This summer is being pretty hectic filming. We are all assigned a slot to shoot our films in and whether it is your own film, or you’re crewing for somebody else’s, the fact is there’s been very little time to rest. 12 hours days or even night shoots, one after the other, while also transcoding your own footage, attending casting sessions, location scouting or checking out props. This is the life, isn’t it?!
These are some pictures of what’s going on on my colleagues’ films.
Right after the filming slot for “Drones Don’t Fly”, Jake Houghton’s “Life Mates” had me as a 1st Assistant Director to run the show in Moorpark. The story of two buddies that talk friendship, relationships and weed was filmed in three days and all exterior locations. In spite of Jake’s efforts with sunblock SPF 50, we all got pretty sunburnt! But the worst part was a crash accident I had on my way to set on the first day that wrecked my car. I have been ubering since, still waiting for a second quote on it, but it doesn’t look good at all :(.
Following Jake’s buddy comedy, Maria Mitkovskaya’s film about a couple’s 5 year aniversary and how it can go real bad is set for a couple exterior days and an interior day in a soundstage. As a gaffer I love shooting in soundstages: they are comfortable, have great AC, green room, kitchen and a million power sources and stingers. She was having some communication issues with the DP, but I still think we managed a pretty nice moody lighting. The actors were amazing however, improvising 5 minute scenes on every take. It is definitely going to be a nightmare to edit, but we had a blast just by watching this show play live.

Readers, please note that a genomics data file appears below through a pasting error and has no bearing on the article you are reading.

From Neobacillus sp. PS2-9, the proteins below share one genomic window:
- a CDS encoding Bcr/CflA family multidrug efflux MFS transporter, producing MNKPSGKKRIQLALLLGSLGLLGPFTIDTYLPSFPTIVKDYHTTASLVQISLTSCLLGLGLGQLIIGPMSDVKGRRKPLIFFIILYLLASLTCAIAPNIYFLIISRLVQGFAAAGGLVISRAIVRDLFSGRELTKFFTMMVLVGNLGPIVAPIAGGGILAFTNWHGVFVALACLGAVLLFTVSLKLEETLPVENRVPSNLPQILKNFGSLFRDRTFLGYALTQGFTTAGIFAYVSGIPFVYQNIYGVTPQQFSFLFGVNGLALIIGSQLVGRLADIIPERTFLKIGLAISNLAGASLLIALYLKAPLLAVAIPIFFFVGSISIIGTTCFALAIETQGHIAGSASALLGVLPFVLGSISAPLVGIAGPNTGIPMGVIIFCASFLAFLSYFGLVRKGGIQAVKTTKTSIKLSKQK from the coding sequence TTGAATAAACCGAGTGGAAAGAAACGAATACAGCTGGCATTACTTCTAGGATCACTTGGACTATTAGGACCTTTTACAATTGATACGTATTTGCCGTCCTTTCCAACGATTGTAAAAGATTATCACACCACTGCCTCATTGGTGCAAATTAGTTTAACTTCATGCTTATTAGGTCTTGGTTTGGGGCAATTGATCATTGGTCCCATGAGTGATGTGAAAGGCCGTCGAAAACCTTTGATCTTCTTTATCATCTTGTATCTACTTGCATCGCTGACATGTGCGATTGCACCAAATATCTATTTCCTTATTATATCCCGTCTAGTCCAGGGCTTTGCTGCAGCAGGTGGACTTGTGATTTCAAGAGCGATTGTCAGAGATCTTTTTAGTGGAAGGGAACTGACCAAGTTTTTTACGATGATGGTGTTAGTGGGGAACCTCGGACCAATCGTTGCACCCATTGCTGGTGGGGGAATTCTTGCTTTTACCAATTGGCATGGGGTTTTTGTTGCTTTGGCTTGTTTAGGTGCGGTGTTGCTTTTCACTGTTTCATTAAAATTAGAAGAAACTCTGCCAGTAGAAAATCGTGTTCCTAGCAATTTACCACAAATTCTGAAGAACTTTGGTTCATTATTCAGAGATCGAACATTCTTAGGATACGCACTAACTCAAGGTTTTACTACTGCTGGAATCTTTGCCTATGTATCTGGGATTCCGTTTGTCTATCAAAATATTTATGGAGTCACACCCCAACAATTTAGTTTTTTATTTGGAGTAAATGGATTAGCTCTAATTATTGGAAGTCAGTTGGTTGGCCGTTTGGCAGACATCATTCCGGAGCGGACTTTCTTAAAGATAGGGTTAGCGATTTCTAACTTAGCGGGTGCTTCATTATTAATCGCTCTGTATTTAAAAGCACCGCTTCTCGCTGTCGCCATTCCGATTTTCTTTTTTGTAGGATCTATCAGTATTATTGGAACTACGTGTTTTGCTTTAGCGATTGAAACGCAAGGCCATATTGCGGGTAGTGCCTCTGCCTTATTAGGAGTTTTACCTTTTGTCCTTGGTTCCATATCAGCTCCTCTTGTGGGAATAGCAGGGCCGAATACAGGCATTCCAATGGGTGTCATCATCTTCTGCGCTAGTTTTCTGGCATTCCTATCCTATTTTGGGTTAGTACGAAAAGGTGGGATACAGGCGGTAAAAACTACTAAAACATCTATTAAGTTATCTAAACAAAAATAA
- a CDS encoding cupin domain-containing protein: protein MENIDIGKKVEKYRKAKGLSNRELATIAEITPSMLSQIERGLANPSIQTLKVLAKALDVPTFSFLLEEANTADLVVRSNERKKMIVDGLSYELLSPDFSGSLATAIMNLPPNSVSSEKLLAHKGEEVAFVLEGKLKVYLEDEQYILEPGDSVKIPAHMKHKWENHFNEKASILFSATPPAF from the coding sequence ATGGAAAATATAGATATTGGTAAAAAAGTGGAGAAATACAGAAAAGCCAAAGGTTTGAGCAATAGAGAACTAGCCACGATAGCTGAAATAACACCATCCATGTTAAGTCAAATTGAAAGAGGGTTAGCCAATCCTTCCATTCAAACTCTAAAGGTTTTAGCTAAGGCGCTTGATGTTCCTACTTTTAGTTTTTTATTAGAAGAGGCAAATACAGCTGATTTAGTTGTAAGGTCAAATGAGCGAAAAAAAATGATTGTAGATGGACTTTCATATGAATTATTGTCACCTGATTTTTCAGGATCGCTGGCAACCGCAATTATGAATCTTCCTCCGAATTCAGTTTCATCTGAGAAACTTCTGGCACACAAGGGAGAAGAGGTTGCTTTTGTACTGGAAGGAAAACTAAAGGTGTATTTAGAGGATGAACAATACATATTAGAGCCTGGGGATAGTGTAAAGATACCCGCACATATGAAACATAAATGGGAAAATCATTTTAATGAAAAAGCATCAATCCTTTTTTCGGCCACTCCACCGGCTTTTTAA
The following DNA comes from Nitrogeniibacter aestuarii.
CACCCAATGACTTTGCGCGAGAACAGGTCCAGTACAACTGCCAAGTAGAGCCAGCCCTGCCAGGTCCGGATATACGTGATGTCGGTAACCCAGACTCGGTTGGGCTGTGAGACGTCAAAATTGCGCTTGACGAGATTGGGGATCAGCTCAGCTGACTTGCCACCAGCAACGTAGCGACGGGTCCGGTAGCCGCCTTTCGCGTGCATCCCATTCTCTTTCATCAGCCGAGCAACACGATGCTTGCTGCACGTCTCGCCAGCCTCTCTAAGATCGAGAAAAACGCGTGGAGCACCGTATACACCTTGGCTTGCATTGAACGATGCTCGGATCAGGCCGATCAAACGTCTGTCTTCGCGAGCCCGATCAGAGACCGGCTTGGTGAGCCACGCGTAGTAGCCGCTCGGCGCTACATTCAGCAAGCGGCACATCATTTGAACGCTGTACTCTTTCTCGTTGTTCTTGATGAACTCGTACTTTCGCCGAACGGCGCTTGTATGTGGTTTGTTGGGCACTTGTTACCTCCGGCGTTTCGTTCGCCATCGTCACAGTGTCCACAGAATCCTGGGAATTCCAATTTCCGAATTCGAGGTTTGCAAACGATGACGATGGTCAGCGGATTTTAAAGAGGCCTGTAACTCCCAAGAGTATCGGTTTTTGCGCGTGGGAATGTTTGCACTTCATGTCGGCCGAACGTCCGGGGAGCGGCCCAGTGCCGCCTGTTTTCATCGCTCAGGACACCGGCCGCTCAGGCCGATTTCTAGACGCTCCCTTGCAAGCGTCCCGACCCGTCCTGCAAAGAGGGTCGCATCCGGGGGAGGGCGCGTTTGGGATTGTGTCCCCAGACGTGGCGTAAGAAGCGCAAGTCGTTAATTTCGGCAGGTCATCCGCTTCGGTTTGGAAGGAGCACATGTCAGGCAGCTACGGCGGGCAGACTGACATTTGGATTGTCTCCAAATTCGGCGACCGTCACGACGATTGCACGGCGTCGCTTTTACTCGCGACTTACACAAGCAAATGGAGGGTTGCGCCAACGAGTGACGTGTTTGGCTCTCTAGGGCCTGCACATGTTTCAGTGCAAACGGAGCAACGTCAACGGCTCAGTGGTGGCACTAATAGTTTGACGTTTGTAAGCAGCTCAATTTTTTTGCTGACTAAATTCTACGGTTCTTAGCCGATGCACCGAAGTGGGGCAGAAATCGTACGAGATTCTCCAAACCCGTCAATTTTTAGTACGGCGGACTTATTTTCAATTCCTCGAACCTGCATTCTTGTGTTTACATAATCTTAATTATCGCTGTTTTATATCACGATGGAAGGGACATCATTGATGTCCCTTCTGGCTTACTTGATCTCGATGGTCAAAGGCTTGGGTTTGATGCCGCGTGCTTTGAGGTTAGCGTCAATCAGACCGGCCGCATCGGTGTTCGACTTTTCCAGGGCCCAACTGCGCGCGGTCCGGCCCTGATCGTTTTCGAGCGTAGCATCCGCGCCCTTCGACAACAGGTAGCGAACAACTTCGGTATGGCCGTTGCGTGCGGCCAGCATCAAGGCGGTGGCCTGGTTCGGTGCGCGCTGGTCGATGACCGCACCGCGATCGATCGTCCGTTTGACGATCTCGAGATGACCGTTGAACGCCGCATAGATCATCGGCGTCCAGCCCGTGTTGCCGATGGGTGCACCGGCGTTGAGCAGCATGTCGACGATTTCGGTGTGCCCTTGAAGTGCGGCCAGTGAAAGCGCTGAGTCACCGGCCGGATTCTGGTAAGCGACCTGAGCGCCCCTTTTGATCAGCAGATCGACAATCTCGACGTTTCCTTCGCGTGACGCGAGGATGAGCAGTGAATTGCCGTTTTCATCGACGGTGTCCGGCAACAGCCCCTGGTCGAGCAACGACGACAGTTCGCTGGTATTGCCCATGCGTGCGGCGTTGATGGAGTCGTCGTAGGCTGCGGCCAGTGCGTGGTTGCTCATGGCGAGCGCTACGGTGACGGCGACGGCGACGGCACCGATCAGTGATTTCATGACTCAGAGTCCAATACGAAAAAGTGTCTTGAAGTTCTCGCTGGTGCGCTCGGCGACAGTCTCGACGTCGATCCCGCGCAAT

And… it’s the time of “H.A.M”. this is the most demanding shoot I’ve been in to date. Set up to use all 6x 12-hour days allocated. We would practically live in this soundstage with a two-story house that Momo amazingly designed. Boise Esquerra wrote this period story in the sixties of a boy trying to fight back school bullies by showing them his nutjob father’s H.A.M. radio. But they didn’t imagine that astronauts and aliens would also be listening. Definitely the project was inviting and intriguing, something in between Close Encounters, The Goonies and Alien (omg, just like Stranger Things on Netflix –> MUST WATCH). I was 1st AD and Boise’s very ambitious shotlist and special effects heavy scenes did pay their toll in the end. We were clearly undercrewed and timing constraints finally derived in anger management issues that would force relationship and even friendship break ups. It’s sad, but it happens, and once it does you cannot go back. I hope Boise still managed to overcome his fears and finished the movie as good as it was coming out up until I had to leave. These are some pictures from the filming.
Ernest & Lauren
The last production I was in, Amber’s social drama on homelessness, took us directly to Skid Row in DTLA. While it was naively unsafe, it was also exciting to undertake such an stance and go directly to speak with the source. People approached us to tell us their story and the tricks life had played on them. Another very interesting scene as a gaffer was the restaurant scene, set up in a Greenleaf restaurant during an overnight shoot day.